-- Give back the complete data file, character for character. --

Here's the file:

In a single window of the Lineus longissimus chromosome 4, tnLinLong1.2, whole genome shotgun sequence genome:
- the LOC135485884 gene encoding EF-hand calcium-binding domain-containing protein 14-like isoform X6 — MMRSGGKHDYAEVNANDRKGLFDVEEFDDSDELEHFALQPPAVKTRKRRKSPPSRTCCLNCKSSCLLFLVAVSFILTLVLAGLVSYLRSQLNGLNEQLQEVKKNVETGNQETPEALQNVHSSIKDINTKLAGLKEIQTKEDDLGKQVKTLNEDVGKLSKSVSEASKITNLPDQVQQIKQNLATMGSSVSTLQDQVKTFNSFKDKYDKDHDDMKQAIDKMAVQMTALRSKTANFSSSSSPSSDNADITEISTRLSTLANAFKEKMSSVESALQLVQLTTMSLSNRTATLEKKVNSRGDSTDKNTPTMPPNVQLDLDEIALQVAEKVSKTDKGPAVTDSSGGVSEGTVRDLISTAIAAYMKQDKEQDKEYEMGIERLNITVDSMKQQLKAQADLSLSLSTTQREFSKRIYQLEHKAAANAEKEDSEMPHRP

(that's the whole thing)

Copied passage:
In a single window of the Lineus longissimus chromosome 4, tnLinLong1.2, whole genome shotgun sequence genome:
- the LOC135485884 gene encoding EF-hand calcium-binding domain-containing protein 14-like isoform X6 — MMRSGGKHDYAEVNANDRKGLFDVEEFDDSDELEHFALQPPAVKTRKRRKSPPSRTCCLNCKSSCLLFLVAVSFILTLVLAGLVSYLRSQLNGLNEQLQEVKKNVETGNQETPEALQNVHSSIKDINTKLAGLKEIQTKEDDLGKQVKTLNEDVGKLSKSVSEASKITNLPDQVQQIKQNLATMGSSVSTLQDQVKTFNSFKDKYDKDHDDMKQAIDKMAVQMTALRSKTANFSSSSSPSSDNADITEISTRLSTLANAFKEKMSSVESALQLVQLTTMSLSNRTATLEKKVNSRGDSTDKNTPTMPPNVQLDLDEIALQVAEKVSKTDKGPAVTDSSGGVSEGTVRDLISTAIAAYMKQDKEQDKEYEMGIERLNITVDSMKQQLKAQADLSLSLSTTQREFSKRIYQLEHKAAANAEKEDSEMPHRP